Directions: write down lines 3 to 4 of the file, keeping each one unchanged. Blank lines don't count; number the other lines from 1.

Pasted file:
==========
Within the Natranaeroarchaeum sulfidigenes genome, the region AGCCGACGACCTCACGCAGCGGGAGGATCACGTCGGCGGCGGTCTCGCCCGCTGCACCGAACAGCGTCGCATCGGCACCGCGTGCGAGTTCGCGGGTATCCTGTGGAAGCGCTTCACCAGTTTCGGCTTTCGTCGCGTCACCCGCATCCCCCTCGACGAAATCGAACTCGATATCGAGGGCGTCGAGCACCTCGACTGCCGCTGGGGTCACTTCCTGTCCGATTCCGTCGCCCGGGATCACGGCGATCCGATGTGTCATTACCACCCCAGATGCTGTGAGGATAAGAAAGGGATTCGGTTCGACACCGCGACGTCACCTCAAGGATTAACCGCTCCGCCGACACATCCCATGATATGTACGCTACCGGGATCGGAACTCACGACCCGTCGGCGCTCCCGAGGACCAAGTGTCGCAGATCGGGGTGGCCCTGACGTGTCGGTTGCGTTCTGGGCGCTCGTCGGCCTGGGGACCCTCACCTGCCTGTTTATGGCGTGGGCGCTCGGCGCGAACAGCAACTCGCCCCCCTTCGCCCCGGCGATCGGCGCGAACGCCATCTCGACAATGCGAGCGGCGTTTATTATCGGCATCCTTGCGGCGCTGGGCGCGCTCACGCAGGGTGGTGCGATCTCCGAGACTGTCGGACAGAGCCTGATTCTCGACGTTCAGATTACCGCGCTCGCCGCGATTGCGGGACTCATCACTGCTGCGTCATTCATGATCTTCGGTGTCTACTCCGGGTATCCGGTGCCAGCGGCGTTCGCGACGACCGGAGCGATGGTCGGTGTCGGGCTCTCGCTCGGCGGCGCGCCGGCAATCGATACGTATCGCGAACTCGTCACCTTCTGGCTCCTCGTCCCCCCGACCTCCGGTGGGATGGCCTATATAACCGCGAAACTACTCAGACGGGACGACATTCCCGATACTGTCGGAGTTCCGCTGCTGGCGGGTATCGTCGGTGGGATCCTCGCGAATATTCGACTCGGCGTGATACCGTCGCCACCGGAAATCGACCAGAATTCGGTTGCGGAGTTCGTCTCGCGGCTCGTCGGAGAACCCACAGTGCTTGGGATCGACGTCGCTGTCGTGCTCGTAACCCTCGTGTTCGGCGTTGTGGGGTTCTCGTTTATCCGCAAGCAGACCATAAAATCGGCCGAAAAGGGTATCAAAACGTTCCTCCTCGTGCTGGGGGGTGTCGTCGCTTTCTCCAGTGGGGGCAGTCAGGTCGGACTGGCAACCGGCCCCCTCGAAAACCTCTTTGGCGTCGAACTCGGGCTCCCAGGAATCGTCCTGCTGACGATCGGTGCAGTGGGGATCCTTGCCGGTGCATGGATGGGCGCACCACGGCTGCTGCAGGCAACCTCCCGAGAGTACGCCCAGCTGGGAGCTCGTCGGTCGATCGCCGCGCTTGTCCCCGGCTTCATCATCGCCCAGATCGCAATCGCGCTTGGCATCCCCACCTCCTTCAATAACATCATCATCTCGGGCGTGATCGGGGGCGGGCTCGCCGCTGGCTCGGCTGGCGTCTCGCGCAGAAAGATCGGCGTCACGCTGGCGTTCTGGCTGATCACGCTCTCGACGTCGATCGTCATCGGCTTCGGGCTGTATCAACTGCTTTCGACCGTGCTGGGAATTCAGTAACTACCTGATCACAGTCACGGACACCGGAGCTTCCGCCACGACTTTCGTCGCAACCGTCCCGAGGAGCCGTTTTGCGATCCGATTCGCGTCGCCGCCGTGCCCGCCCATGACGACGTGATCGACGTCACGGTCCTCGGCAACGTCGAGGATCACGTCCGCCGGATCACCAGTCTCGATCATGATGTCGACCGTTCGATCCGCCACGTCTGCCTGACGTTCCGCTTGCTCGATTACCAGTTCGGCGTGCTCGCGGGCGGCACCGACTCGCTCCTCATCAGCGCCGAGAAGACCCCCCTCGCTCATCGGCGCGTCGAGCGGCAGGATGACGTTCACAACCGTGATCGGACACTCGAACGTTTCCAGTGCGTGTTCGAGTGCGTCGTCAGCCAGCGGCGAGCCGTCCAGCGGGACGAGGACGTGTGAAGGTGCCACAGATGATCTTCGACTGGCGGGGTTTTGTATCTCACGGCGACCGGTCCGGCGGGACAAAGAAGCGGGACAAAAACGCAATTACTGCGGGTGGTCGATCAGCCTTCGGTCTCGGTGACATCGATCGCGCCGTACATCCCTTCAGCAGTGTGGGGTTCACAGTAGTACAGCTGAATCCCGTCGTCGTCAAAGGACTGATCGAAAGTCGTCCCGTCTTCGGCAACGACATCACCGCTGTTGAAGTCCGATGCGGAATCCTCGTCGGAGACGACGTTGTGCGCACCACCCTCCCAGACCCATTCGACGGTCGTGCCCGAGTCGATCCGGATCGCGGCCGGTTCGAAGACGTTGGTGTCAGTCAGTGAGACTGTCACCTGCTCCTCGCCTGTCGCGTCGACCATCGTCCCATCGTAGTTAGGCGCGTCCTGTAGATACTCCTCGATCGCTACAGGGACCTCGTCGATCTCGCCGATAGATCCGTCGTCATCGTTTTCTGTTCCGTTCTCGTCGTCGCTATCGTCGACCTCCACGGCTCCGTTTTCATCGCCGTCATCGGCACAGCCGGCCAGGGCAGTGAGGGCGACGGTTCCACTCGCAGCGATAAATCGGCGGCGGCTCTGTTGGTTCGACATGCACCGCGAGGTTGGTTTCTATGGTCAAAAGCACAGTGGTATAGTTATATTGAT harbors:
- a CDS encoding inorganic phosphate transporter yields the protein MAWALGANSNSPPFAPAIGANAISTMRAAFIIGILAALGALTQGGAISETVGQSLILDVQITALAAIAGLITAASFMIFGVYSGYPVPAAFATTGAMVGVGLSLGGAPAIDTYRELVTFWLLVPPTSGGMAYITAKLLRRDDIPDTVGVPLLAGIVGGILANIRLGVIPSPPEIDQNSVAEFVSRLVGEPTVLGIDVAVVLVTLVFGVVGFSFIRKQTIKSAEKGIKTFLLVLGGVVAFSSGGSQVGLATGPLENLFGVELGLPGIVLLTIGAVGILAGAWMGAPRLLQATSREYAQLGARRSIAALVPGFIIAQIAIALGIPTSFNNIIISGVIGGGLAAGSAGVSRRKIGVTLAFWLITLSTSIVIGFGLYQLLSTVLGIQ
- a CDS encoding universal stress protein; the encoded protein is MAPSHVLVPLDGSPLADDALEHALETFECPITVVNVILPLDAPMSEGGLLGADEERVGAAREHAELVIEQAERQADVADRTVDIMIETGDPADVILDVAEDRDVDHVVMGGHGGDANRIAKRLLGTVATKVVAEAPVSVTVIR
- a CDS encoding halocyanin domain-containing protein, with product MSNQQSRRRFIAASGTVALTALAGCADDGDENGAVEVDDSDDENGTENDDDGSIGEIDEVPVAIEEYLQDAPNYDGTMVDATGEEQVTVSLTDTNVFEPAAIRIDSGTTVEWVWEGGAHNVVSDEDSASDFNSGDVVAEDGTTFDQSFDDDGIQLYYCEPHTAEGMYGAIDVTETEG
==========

- a CDS encoding universal stress protein; the encoded protein is MAPSHVLVPLDGSPLADDALEHALETFECPITVVNVILPLDAPMSEGGLLGADEERVGAAREHAELVIEQAERQADVADRTVDIMIETGDPADVILDVAEDRDVDHVVMGGHGGDANRIAKRLLGTVATKVVAEAPVSVTVIR
- a CDS encoding halocyanin domain-containing protein, with product MSNQQSRRRFIAASGTVALTALAGCADDGDENGAVEVDDSDDENGTENDDDGSIGEIDEVPVAIEEYLQDAPNYDGTMVDATGEEQVTVSLTDTNVFEPAAIRIDSGTTVEWVWEGGAHNVVSDEDSASDFNSGDVVAEDGTTFDQSFDDDGIQLYYCEPHTAEGMYGAIDVTETEG